I think the US is doing great- making quantum leaps in the right direction - the process is painful- the outcome ultimately - and hopefully will be excellent. I pray and hope that compassion and true realization of the high level of knowledge required will make the US a true horse country- where great horses are produced, trained and competed. Along the way the ability to judge fairly and truly knowingly - will - with no doubt improve. We do have to make our own ancestors...that requires time!!
    "the man mite be the head but the woman is the neck and the neck can turn the head any way she wants..." -smart greek woman



  17. #17
    Join Date
    Aug. 28, 2006
    Posts
    10,989

    Default

    Quote Originally Posted by yaya View Post
    I think the feeling is that judges have gotten away from judging against a standard.

    Instead, there are things like "the halo effect" and accusations of national preferences or judges just scoring on their own scale.
    Do you think making all judges agree with solve the problem though? Why not just eliminate the judges who are not judging against a standard?

    I'm afraid that this solution that's being proposed will not work at all.



  18. #18
    Join Date
    Dec. 4, 2002
    Location
    Dungeon of the Ivory Tower
    Posts
    20,393

    Default

    My trainer and I were discussing this yesterday - would it be better to have a panel of judges (I don't know how feasible this is, economically) and use the average, like in ice skating?

    I agree with yaya, you see different things from different vantage points (especially lateral work) - and you can only see so many things at once. This way you would get a more complete picture.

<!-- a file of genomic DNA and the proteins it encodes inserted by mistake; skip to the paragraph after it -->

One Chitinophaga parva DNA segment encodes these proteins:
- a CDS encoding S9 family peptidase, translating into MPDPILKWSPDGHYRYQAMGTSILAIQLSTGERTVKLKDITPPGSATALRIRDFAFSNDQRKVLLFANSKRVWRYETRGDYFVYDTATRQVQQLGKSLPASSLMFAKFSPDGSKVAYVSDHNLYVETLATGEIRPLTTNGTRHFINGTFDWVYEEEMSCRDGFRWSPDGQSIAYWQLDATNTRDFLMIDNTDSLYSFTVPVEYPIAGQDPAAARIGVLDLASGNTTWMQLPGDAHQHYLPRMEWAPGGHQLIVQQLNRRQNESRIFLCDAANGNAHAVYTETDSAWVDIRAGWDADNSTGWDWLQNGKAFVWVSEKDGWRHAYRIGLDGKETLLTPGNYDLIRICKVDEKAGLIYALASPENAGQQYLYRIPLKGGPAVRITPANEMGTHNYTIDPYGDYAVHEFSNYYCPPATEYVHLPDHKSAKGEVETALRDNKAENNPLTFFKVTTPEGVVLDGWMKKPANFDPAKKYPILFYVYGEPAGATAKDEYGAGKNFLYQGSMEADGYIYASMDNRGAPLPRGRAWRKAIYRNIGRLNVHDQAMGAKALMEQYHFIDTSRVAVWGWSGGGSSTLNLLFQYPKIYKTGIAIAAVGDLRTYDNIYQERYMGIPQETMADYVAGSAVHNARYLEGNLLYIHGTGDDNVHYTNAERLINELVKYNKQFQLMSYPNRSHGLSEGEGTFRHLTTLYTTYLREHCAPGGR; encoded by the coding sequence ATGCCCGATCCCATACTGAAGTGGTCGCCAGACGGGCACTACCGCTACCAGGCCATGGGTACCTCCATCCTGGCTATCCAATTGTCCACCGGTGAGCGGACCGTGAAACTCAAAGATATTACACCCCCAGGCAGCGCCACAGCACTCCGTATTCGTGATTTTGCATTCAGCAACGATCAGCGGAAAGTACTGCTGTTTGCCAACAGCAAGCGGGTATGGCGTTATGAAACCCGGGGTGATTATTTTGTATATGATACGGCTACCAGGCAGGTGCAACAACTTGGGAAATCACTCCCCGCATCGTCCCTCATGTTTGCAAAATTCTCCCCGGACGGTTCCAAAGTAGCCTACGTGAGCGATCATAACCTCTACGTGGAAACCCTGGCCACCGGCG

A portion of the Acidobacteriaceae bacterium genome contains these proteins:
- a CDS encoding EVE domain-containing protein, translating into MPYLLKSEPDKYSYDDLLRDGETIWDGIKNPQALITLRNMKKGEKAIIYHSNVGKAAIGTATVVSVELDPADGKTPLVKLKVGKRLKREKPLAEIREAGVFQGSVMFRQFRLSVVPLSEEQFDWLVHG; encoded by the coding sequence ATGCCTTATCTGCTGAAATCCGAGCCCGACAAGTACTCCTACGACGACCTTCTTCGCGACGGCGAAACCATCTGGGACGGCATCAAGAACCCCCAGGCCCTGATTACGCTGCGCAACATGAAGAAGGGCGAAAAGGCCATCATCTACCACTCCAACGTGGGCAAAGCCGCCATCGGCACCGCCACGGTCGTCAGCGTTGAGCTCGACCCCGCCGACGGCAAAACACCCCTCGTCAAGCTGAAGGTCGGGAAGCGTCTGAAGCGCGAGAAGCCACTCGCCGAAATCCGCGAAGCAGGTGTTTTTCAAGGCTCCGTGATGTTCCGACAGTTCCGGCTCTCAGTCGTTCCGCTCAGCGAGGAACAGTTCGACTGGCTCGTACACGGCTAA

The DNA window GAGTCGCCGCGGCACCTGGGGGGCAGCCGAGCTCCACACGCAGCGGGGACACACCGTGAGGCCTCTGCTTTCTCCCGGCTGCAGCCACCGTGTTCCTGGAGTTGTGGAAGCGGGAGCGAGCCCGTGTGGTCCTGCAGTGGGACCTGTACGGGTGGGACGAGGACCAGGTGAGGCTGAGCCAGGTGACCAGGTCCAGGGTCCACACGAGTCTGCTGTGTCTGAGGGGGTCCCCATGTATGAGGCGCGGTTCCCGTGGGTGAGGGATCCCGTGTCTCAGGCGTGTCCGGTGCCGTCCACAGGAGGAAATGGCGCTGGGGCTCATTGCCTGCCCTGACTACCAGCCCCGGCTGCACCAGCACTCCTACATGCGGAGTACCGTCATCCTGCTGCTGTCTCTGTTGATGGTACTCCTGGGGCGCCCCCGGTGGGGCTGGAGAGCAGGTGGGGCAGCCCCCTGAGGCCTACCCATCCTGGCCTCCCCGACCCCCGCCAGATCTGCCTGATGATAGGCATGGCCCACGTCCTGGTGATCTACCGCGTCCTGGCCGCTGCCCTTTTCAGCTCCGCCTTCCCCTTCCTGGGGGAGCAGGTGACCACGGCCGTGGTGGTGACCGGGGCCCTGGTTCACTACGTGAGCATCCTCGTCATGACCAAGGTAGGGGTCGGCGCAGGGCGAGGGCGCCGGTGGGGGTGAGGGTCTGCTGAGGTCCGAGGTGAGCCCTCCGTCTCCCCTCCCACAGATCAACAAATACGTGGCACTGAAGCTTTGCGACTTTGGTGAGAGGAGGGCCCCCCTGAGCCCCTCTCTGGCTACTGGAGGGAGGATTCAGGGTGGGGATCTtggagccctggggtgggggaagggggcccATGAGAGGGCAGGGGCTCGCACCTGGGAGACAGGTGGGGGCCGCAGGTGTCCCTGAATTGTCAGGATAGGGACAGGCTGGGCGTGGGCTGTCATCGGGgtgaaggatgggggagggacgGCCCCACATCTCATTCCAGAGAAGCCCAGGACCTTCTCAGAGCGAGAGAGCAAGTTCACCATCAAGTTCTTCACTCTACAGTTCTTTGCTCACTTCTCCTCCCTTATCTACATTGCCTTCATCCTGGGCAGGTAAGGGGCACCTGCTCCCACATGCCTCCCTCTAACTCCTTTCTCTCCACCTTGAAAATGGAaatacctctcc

www.specialhorses.org
    a 501(c)3 organization helping 501(c)3 equine rescues




  19. #19
    Join Date
    Feb. 9, 2000
    Posts
    3,322

    Default

    What I proposed was simply a way to test whether the judges were judging to a standard or not. It could be done at license renewal time, or periodically (yearly, every couple of years, whatever).

    What they do with judges who didn't fit with the standard (either too high or too low) would have to be determined. At least it would show which judges are "off the mark".



  20. #20
    Join Date
    Jul. 3, 2007
    Posts
    118

    Default

    Quote Originally Posted by yaya View Post
    What I proposed was simply a way to test whether the judges were judging to a standard or not. It could be done at license renewal time, or periodically (yearly, every couple of years, whatever).

    What they do with judges who didn't fit with the standard (either too high or too low) would have to be determined. At least it would show which judges are "off the mark".
    One good judge and four bad judges. Who is or are "off the mark "

    And which standards are you talking about



Similar Threads

  1. Article re: 8 Days of Judging at Devon... a real joke!
    By Silver Bells in forum Hunter/Jumper
    Replies: 117
    Last Post: Aug. 4, 2004, 07:41 AM
  2. POOR JUDGING AT DEVON
    By Silver Bells in forum Hunter/Jumper
    Replies: 216
    Last Post: Jul. 6, 2004, 02:26 AM

Posting Permissions

  • You may not post new threads
  • You may not post replies
  • You may not post attachments
  • You may not edit your posts
  •  
randomness